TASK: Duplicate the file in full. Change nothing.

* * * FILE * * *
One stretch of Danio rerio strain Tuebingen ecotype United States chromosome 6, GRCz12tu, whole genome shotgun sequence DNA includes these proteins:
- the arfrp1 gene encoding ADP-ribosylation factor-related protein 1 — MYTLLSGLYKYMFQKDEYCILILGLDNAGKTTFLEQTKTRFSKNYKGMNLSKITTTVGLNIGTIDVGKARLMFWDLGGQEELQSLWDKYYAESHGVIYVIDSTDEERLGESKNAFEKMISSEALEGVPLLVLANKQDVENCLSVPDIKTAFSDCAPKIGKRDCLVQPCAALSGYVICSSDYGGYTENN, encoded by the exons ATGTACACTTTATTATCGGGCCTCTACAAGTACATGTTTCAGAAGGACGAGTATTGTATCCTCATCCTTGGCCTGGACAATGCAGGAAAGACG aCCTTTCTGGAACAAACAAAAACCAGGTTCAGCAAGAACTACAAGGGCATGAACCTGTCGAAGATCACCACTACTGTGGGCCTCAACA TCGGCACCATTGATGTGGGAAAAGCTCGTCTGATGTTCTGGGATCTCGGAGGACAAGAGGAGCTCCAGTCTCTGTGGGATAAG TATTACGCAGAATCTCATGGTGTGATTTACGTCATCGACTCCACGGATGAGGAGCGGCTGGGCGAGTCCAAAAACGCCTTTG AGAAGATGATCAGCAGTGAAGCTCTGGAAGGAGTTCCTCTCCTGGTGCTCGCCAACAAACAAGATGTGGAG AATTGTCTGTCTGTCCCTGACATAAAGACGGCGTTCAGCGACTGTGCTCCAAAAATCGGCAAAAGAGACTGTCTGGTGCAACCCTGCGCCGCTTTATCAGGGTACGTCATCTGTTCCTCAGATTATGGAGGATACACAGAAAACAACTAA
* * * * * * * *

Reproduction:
One stretch of Danio rerio strain Tuebingen ecotype United States chromosome 6, GRCz12tu, whole genome shotgun sequence DNA includes these proteins:
- the arfrp1 gene encoding ADP-ribosylation factor-related protein 1 — MYTLLSGLYKYMFQKDEYCILILGLDNAGKTTFLEQTKTRFSKNYKGMNLSKITTTVGLNIGTIDVGKARLMFWDLGGQEELQSLWDKYYAESHGVIYVIDSTDEERLGESKNAFEKMISSEALEGVPLLVLANKQDVENCLSVPDIKTAFSDCAPKIGKRDCLVQPCAALSGYVICSSDYGGYTENN, encoded by the exons ATGTACACTTTATTATCGGGCCTCTACAAGTACATGTTTCAGAAGGACGAGTATTGTATCCTCATCCTTGGCCTGGACAATGCAGGAAAGACG aCCTTTCTGGAACAAACAAAAACCAGGTTCAGCAAGAACTACAAGGGCATGAACCTGTCGAAGATCACCACTACTGTGGGCCTCAACA TCGGCACCATTGATGTGGGAAAAGCTCGTCTGATGTTCTGGGATCTCGGAGGACAAGAGGAGCTCCAGTCTCTGTGGGATAAG TATTACGCAGAATCTCATGGTGTGATTTACGTCATCGACTCCACGGATGAGGAGCGGCTGGGCGAGTCCAAAAACGCCTTTG AGAAGATGATCAGCAGTGAAGCTCTGGAAGGAGTTCCTCTCCTGGTGCTCGCCAACAAACAAGATGTGGAG AATTGTCTGTCTGTCCCTGACATAAAGACGGCGTTCAGCGACTGTGCTCCAAAAATCGGCAAAAGAGACTGTCTGGTGCAACCCTGCGCCGCTTTATCAGGGTACGTCATCTGTTCCTCAGATTATGGAGGATACACAGAAAACAACTAA